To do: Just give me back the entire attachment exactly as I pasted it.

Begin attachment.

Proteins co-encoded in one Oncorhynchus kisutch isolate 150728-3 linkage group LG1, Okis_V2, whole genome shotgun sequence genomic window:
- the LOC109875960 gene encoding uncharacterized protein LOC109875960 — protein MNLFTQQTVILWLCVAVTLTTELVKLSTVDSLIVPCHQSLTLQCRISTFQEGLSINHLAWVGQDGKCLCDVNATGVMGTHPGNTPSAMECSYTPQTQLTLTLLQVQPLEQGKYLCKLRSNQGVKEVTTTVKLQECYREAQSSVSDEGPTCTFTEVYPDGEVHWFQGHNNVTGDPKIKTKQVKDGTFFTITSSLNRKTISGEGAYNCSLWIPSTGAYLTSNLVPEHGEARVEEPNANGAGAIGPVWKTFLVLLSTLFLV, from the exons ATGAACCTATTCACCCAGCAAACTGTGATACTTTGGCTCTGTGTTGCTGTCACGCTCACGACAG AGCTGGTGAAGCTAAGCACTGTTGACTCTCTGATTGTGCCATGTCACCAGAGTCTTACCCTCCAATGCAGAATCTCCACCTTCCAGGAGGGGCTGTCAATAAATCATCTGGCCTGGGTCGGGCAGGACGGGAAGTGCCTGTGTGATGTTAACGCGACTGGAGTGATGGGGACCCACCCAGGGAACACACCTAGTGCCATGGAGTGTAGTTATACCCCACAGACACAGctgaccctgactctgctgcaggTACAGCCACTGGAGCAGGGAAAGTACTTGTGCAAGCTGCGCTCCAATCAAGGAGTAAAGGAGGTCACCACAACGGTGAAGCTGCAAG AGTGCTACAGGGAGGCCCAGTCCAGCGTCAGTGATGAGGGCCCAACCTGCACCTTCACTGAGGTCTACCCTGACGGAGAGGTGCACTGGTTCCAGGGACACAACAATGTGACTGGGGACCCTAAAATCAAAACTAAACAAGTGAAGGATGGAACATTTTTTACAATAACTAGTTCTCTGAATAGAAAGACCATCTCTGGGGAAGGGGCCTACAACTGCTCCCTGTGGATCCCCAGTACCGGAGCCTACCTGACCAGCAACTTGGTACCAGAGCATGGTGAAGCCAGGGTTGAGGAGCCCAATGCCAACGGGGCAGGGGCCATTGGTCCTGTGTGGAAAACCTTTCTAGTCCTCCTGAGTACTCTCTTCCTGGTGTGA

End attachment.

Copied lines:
Proteins co-encoded in one Oncorhynchus kisutch isolate 150728-3 linkage group LG1, Okis_V2, whole genome shotgun sequence genomic window:
- the LOC109875960 gene encoding uncharacterized protein LOC109875960 — protein MNLFTQQTVILWLCVAVTLTTELVKLSTVDSLIVPCHQSLTLQCRISTFQEGLSINHLAWVGQDGKCLCDVNATGVMGTHPGNTPSAMECSYTPQTQLTLTLLQVQPLEQGKYLCKLRSNQGVKEVTTTVKLQECYREAQSSVSDEGPTCTFTEVYPDGEVHWFQGHNNVTGDPKIKTKQVKDGTFFTITSSLNRKTISGEGAYNCSLWIPSTGAYLTSNLVPEHGEARVEEPNANGAGAIGPVWKTFLVLLSTLFLV, from the exons ATGAACCTATTCACCCAGCAAACTGTGATACTTTGGCTCTGTGTTGCTGTCACGCTCACGACAG AGCTGGTGAAGCTAAGCACTGTTGACTCTCTGATTGTGCCATGTCACCAGAGTCTTACCCTCCAATGCAGAATCTCCACCTTCCAGGAGGGGCTGTCAATAAATCATCTGGCCTGGGTCGGGCAGGACGGGAAGTGCCTGTGTGATGTTAACGCGACTGGAGTGATGGGGACCCACCCAGGGAACACACCTAGTGCCATGGAGTGTAGTTATACCCCACAGACACAGctgaccctgactctgctgcaggTACAGCCACTGGAGCAGGGAAAGTACTTGTGCAAGCTGCGCTCCAATCAAGGAGTAAAGGAGGTCACCACAACGGTGAAGCTGCAAG AGTGCTACAGGGAGGCCCAGTCCAGCGTCAGTGATGAGGGCCCAACCTGCACCTTCACTGAGGTCTACCCTGACGGAGAGGTGCACTGGTTCCAGGGACACAACAATGTGACTGGGGACCCTAAAATCAAAACTAAACAAGTGAAGGATGGAACATTTTTTACAATAACTAGTTCTCTGAATAGAAAGACCATCTCTGGGGAAGGGGCCTACAACTGCTCCCTGTGGATCCCCAGTACCGGAGCCTACCTGACCAGCAACTTGGTACCAGAGCATGGTGAAGCCAGGGTTGAGGAGCCCAATGCCAACGGGGCAGGGGCCATTGGTCCTGTGTGGAAAACCTTTCTAGTCCTCCTGAGTACTCTCTTCCTGGTGTGA